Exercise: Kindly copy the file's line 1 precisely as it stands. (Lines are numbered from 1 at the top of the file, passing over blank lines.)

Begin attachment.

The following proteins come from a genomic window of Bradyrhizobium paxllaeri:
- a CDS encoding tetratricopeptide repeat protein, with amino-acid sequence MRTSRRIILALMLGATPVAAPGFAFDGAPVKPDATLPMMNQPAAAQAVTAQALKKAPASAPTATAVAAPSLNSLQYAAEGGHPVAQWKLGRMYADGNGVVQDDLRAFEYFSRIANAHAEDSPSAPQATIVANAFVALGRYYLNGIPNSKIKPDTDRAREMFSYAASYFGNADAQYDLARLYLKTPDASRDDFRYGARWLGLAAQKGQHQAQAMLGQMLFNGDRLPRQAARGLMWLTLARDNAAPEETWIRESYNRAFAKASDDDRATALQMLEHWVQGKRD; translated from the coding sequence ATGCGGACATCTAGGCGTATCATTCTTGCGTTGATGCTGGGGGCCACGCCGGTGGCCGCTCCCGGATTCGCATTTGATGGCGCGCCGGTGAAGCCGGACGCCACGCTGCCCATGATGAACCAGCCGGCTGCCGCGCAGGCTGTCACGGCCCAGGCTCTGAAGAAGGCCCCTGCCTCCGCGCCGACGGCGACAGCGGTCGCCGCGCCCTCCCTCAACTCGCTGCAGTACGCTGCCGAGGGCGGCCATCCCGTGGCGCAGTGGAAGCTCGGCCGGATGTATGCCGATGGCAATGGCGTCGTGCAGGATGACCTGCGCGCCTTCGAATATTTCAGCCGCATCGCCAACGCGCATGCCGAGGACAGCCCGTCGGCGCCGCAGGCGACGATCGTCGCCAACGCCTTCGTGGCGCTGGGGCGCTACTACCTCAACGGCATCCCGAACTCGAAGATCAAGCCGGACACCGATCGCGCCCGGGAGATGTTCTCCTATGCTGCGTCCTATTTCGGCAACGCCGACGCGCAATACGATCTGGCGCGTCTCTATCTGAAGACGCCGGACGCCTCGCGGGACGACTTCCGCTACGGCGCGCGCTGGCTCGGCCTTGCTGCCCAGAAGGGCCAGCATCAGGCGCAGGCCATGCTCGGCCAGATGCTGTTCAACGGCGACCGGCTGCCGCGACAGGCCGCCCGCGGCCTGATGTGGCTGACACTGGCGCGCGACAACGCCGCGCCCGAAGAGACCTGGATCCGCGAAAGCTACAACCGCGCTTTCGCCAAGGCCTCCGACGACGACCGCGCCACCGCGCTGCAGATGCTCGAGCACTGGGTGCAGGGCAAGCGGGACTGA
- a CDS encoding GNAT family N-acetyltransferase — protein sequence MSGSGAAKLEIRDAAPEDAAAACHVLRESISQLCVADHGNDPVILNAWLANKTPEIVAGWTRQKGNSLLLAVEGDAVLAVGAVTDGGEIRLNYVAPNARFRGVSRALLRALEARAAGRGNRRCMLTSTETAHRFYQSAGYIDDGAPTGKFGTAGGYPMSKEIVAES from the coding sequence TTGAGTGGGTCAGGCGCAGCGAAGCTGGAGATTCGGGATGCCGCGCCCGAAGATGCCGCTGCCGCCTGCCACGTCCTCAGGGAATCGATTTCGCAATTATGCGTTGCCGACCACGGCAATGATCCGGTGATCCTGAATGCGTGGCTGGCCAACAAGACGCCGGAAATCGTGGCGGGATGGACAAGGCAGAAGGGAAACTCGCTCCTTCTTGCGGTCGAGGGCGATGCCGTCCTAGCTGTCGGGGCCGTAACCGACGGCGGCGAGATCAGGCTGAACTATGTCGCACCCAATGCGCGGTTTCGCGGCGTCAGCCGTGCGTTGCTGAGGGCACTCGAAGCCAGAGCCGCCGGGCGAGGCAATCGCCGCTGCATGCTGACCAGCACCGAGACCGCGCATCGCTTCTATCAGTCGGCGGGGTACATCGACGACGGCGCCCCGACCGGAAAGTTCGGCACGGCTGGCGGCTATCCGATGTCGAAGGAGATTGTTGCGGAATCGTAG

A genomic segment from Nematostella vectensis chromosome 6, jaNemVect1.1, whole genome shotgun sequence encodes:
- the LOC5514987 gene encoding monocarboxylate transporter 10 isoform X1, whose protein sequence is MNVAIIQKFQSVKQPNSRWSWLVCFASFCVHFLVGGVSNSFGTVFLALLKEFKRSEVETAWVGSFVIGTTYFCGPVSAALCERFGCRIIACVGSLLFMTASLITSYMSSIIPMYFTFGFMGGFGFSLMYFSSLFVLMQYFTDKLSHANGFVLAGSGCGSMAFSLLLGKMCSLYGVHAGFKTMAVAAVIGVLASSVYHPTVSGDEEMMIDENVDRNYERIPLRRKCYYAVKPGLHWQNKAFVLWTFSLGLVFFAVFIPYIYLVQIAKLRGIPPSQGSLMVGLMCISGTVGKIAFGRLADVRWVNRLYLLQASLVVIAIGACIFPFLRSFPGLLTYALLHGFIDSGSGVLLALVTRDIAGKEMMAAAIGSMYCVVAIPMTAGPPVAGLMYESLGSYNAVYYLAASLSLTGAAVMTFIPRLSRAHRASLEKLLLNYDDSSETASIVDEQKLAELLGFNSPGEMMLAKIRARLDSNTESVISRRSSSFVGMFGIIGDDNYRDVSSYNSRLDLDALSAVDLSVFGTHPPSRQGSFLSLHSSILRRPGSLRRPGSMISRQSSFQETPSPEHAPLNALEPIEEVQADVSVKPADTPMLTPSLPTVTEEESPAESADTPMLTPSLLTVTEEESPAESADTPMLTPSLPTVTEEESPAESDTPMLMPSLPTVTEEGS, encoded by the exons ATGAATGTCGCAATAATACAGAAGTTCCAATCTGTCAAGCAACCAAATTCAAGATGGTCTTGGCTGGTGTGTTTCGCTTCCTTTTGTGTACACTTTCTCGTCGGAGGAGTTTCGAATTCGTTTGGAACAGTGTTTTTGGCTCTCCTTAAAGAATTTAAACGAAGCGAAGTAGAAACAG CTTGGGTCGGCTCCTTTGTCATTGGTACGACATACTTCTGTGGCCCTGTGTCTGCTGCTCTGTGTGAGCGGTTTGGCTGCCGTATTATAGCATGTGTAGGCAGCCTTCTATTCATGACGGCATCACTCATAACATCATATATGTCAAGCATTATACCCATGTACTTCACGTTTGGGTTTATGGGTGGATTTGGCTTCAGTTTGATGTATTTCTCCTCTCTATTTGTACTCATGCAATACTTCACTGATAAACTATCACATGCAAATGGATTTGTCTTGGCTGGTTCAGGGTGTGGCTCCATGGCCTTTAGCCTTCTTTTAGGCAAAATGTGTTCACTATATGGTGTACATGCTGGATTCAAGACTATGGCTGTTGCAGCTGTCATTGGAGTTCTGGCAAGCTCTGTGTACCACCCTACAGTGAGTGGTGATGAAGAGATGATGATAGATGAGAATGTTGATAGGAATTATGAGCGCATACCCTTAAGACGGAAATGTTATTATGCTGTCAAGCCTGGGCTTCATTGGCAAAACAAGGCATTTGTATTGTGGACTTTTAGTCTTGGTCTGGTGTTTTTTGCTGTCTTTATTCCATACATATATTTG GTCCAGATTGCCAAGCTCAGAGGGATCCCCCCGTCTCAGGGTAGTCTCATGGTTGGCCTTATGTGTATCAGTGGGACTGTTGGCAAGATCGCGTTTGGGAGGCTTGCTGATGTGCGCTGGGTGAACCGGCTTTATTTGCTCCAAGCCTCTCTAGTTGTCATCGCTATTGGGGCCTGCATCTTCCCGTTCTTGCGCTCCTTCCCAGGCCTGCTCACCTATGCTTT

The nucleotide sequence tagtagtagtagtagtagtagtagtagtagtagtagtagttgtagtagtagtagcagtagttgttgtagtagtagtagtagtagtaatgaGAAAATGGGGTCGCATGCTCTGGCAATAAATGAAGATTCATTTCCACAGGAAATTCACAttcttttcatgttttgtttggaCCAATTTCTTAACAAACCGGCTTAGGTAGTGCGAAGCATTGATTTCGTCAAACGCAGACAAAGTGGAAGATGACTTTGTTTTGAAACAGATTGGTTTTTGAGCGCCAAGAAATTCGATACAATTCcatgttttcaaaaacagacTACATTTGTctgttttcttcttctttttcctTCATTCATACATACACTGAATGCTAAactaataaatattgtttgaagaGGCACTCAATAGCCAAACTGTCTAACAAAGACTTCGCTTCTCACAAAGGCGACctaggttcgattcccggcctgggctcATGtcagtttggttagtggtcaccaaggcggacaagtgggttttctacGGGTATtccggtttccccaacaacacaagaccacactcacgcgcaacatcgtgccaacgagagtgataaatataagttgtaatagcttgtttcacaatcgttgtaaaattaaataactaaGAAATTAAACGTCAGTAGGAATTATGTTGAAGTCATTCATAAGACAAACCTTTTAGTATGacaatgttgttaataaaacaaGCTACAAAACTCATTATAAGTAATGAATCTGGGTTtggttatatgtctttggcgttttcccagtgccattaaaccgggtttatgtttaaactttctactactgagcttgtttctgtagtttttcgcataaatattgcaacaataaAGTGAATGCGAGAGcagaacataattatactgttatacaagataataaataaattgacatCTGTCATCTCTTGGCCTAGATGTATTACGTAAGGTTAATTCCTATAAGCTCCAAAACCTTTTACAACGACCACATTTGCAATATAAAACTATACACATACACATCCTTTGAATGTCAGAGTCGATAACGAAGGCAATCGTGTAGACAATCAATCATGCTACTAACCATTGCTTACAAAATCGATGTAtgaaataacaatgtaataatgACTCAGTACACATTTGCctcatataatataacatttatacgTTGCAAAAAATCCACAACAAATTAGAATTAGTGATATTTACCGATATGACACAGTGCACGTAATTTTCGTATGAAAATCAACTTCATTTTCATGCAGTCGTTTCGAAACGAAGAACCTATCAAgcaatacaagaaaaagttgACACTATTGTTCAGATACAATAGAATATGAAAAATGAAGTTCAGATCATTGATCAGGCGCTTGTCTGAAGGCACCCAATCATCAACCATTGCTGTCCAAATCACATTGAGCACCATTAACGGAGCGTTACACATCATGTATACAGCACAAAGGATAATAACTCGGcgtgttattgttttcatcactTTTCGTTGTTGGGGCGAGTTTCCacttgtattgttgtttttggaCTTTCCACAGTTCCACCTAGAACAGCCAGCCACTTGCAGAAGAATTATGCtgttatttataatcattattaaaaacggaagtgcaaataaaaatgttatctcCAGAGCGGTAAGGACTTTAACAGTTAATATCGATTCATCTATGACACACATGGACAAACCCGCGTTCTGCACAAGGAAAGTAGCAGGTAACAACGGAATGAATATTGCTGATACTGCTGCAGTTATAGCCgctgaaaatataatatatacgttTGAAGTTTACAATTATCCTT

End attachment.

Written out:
The following proteins come from a genomic window of Bradyrhizobium paxllaeri: